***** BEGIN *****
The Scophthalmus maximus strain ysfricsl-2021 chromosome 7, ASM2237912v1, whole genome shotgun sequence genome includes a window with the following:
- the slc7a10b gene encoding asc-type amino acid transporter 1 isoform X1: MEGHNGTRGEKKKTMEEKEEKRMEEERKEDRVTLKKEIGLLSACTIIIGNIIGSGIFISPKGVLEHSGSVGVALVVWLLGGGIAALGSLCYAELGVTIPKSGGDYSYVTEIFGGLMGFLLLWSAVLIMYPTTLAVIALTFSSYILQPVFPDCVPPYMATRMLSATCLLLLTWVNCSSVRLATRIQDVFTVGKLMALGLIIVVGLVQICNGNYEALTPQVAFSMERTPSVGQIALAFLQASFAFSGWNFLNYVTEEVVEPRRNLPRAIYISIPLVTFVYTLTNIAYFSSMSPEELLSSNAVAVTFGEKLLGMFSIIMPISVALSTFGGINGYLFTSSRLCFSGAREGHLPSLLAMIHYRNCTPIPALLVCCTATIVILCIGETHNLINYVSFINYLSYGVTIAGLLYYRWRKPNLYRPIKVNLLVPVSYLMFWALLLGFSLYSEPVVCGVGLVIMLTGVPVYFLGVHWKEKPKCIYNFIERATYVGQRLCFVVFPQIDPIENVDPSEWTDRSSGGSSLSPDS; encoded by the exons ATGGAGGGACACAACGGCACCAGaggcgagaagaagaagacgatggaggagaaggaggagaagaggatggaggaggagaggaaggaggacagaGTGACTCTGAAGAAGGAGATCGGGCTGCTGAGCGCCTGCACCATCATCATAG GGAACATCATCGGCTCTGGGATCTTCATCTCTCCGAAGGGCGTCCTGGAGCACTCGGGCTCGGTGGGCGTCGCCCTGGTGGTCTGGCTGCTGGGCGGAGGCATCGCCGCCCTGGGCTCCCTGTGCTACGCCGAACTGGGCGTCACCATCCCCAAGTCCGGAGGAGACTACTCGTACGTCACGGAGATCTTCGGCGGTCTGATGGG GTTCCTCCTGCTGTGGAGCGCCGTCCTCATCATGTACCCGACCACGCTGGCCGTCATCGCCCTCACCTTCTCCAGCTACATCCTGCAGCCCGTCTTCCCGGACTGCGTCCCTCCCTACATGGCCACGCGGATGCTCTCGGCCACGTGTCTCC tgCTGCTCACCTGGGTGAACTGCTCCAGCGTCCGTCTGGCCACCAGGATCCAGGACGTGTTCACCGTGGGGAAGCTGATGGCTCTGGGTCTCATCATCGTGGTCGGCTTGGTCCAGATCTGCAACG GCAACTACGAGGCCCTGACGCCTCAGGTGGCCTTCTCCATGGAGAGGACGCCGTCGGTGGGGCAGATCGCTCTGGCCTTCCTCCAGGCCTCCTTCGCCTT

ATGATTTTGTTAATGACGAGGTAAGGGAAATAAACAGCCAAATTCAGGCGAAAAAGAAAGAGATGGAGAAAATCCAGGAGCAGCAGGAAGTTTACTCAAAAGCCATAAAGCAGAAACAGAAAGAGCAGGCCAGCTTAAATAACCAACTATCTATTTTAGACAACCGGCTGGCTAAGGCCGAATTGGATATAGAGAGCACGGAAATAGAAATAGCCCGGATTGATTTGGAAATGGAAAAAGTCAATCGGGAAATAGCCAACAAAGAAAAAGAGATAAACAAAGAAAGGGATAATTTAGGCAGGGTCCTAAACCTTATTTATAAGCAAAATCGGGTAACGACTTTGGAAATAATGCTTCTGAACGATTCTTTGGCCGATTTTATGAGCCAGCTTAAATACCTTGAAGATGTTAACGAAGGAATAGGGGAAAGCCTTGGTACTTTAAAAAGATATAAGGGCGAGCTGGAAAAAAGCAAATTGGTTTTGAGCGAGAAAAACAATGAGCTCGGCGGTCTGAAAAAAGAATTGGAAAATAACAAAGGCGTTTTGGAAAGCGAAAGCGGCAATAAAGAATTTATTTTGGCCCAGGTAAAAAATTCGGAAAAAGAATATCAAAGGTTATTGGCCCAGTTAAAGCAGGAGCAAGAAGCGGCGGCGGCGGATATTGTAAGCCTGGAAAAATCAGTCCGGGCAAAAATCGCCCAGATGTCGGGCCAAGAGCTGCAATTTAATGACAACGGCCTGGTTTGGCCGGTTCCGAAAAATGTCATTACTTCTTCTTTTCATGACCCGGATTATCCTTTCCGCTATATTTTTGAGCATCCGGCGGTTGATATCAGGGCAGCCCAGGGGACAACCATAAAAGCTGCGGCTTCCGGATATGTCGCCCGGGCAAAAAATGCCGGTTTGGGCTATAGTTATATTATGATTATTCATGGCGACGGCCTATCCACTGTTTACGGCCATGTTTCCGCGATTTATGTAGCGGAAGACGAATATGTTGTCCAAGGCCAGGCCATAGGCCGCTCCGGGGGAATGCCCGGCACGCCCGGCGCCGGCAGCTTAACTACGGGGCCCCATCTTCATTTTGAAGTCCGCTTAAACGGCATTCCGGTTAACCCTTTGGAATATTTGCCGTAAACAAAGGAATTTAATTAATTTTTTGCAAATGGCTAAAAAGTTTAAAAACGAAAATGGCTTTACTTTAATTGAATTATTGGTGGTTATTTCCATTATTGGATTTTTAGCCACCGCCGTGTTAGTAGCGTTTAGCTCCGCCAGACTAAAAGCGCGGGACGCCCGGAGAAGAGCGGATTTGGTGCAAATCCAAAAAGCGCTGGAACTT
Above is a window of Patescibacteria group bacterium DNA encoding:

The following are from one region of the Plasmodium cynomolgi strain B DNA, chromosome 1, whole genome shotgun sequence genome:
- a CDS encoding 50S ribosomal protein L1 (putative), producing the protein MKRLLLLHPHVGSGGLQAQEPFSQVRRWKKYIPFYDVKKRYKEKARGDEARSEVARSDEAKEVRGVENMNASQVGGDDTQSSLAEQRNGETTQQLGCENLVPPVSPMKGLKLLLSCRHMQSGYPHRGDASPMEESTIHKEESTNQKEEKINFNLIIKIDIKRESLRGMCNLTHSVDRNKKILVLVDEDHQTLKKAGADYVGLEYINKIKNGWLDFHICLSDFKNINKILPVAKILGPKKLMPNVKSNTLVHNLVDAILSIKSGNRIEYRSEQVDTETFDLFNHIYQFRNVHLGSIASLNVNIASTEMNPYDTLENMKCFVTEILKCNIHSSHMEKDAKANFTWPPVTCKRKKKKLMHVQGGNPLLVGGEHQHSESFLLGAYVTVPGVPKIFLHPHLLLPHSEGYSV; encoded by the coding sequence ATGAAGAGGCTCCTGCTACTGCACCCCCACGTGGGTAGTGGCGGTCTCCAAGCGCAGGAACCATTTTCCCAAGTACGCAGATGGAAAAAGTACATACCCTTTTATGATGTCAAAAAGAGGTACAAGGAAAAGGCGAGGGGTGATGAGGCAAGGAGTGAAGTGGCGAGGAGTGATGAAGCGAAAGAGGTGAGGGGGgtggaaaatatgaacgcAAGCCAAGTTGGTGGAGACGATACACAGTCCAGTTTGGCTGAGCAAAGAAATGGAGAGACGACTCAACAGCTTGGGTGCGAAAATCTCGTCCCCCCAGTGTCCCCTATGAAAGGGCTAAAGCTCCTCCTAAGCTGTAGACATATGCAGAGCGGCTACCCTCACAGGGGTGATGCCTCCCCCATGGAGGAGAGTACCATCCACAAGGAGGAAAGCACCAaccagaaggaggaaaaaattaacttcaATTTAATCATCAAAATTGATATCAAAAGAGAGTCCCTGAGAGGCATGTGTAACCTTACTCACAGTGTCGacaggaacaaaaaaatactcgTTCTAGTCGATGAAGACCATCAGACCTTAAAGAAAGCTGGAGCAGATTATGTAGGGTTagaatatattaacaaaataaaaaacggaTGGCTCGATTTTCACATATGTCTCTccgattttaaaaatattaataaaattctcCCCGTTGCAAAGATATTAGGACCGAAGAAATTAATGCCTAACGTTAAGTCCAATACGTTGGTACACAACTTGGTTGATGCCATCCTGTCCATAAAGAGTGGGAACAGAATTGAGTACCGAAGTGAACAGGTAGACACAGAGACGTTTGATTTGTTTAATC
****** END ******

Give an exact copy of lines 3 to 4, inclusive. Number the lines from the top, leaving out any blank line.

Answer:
ATGATTTTGTTAATGACGAGGTAAGGGAAATAAACAGCCAAATTCAGGCGAAAAAGAAAGAGATGGAGAAAATCCAGGAGCAGCAGGAAGTTTACTCAAAAGCCATAAAGCAGAAACAGAAAGAGCAGGCCAGCTTAAATAACCAACTATCTATTTTAGACAACCGGCTGGCTAAGGCCGAATTGGATATAGAGAGCACGGAAATAGAAATAGCCCGGATTGATTTGGAAATGGAAAAAGTCAATCGGGAAATAGCCAACAAAGAAAAAGAGATAAACAAAGAAAGGGATAATTTAGGCAGGGTCCTAAACCTTATTTATAAGCAAAATCGGGTAACGACTTTGGAAATAATGCTTCTGAACGATTCTTTGGCCGATTTTATGAGCCAGCTTAAATACCTTGAAGATGTTAACGAAGGAATAGGGGAAAGCCTTGGTACTTTAAAAAGATATAAGGGCGAGCTGGAAAAAAGCAAATTGGTTTTGAGCGAGAAAAACAATGAGCTCGGCGGTCTGAAAAAAGAATTGGAAAATAACAAAGGCGTTTTGGAAAGCGAAAGCGGCAATAAAGAATTTATTTTGGCCCAGGTAAAAAATTCGGAAAAAGAATATCAAAGGTTATTGGCCCAGTTAAAGCAGGAGCAAGAAGCGGCGGCGGCGGATATTGTAAGCCTGGAAAAATCAGTCCGGGCAAAAATCGCCCAGATGTCGGGCCAAGAGCTGCAATTTAATGACAACGGCCTGGTTTGGCCGGTTCCGAAAAATGTCATTACTTCTTCTTTTCATGACCCGGATTATCCTTTCCGCTATATTTTTGAGCATCCGGCGGTTGATATCAGGGCAGCCCAGGGGACAACCATAAAAGCTGCGGCTTCCGGATATGTCGCCCGGGCAAAAAATGCCGGTTTGGGCTATAGTTATATTATGATTATTCATGGCGACGGCCTATCCACTGTTTACGGCCATGTTTCCGCGATTTATGTAGCGGAAGACGAATATGTTGTCCAAGGCCAGGCCATAGGCCGCTCCGGGGGAATGCCCGGCACGCCCGGCGCCGGCAGCTTAACTACGGGGCCCCATCTTCATTTTGAAGTCCGCTTAAACGGCATTCCGGTTAACCCTTTGGAATATTTGCCGTAAACAAAGGAATTTAATTAATTTTTTGCAAATGGCTAAAAAGTTTAAAAACGAAAATGGCTTTACTTTAATTGAATTATTGGTGGTTATTTCCATTATTGGATTTTTAGCCACCGCCGTGTTAGTAGCGTTTAGCTCCGCCAGACTAAAAGCGCGGGACGCCCGGAGAAGAGCGGATTTGGTGCAAATCCAAAAAGCGCTGGAACTT
Above is a window of Patescibacteria group bacterium DNA encoding: